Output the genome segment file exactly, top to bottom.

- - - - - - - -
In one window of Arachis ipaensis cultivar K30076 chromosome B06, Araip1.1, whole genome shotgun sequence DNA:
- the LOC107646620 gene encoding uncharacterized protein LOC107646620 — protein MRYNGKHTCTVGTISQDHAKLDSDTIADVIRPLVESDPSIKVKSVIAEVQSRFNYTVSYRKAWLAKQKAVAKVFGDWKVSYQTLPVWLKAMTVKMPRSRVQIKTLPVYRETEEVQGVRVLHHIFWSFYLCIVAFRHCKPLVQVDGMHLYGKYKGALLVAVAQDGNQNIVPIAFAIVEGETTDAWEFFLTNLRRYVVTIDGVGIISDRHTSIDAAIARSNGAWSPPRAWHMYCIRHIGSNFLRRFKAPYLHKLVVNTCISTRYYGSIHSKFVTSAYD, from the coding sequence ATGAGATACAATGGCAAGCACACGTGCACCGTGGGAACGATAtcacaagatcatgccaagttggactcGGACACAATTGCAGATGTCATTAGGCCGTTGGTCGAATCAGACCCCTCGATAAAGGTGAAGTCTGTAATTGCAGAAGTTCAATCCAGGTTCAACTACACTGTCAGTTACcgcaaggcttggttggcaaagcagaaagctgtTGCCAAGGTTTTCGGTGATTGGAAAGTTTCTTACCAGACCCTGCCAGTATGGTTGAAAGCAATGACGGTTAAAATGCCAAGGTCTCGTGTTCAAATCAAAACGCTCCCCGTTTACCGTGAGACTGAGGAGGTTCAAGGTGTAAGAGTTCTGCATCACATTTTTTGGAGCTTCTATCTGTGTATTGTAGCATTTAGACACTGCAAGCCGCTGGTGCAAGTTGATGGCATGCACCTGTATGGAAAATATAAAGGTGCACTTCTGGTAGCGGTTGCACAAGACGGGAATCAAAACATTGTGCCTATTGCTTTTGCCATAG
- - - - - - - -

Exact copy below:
In one window of Arachis ipaensis cultivar K30076 chromosome B06, Araip1.1, whole genome shotgun sequence DNA:
- the LOC107646620 gene encoding uncharacterized protein LOC107646620 — protein MRYNGKHTCTVGTISQDHAKLDSDTIADVIRPLVESDPSIKVKSVIAEVQSRFNYTVSYRKAWLAKQKAVAKVFGDWKVSYQTLPVWLKAMTVKMPRSRVQIKTLPVYRETEEVQGVRVLHHIFWSFYLCIVAFRHCKPLVQVDGMHLYGKYKGALLVAVAQDGNQNIVPIAFAIVEGETTDAWEFFLTNLRRYVVTIDGVGIISDRHTSIDAAIARSNGAWSPPRAWHMYCIRHIGSNFLRRFKAPYLHKLVVNTCISTRYYGSIHSKFVTSAYD, from the coding sequence ATGAGATACAATGGCAAGCACACGTGCACCGTGGGAACGATAtcacaagatcatgccaagttggactcGGACACAATTGCAGATGTCATTAGGCCGTTGGTCGAATCAGACCCCTCGATAAAGGTGAAGTCTGTAATTGCAGAAGTTCAATCCAGGTTCAACTACACTGTCAGTTACcgcaaggcttggttggcaaagcagaaagctgtTGCCAAGGTTTTCGGTGATTGGAAAGTTTCTTACCAGACCCTGCCAGTATGGTTGAAAGCAATGACGGTTAAAATGCCAAGGTCTCGTGTTCAAATCAAAACGCTCCCCGTTTACCGTGAGACTGAGGAGGTTCAAGGTGTAAGAGTTCTGCATCACATTTTTTGGAGCTTCTATCTGTGTATTGTAGCATTTAGACACTGCAAGCCGCTGGTGCAAGTTGATGGCATGCACCTGTATGGAAAATATAAAGGTGCACTTCTGGTAGCGGTTGCACAAGACGGGAATCAAAACATTGTGCCTATTGCTTTTGCCATAG